Posted by Patrick Sheridan on August 20, 1999 at 09:21:33:
In Reply to: Eb Question posted by Brian on August 19, 1999 at 22:24:18:
This style of "tuba voicing" is very common in wind bands. Especially in countries like Holland, Belgium, and Norway. In these countries, most of the wind bands are amateur bands. Not in the sense we think of in the US, but just meaning - not paid. The level is extremely high. I was at the Norwegian Wind Band Championships last March in Trondheim and the top three bands there could have easily given the best military bands in the US a run for their money! Truly!! Anyway, using Eb/BBb tubas in a section is a great way to create a cohesive and not too boomy tuba section sound. As far as whether to teach the student new fingerings or teach him/her to transpose remains the question. As a kid, I learned from the standpoint of different fingerings. I learned later to look at it from the standpoint of transposition. This is difficult in the US because most band sets are not sold with tranposed parts. In Europe reading transposed parts is second nature to most tubists and band sets are sold with Tuba in Eb (both TC and BC) and Tuba in Bb (both TC and BC) and Tuba in C. ...just teach them the new fingerings...they'll learn them quickly...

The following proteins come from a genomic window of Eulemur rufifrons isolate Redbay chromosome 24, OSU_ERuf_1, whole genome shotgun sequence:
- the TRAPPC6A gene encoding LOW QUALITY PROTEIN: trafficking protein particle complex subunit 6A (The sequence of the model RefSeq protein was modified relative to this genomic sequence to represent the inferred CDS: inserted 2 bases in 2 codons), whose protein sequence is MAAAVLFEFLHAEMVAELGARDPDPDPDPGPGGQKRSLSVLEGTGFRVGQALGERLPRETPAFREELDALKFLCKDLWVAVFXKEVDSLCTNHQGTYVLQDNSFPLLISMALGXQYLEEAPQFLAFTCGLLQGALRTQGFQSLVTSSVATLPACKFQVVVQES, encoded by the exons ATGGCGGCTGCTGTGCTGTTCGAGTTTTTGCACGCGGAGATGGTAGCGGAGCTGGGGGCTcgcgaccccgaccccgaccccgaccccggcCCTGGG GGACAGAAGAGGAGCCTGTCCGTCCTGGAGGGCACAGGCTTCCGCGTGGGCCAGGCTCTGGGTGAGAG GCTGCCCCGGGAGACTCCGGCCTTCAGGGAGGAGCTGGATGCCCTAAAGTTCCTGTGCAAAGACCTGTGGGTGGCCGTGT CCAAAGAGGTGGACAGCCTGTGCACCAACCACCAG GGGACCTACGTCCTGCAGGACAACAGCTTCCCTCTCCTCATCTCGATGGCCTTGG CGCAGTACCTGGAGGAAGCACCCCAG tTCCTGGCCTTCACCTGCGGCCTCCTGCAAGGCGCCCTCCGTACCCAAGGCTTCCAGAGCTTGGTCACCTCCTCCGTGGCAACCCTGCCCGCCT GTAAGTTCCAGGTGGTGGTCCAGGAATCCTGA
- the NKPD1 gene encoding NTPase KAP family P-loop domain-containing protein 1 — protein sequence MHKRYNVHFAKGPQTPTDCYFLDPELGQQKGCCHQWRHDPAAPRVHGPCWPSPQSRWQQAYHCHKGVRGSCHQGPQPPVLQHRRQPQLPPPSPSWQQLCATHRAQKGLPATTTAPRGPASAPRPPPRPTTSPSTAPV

Regarding the octave doubling the Joe mentioned in old band arrangments...this was actually a short hand for copyists in that they combined the string bass part with the tuba part. Most of those old arr. are labeled as the "Basses" part. So an octave doubling usually wasn't what was wanted...HOWEVER...that being said...I can't remember a time during my short stint in the US Marine Band in which we didn't make an octave doubling out of nearly everything. (Mostly for our own adrenaline rush...)
Best of Luck!!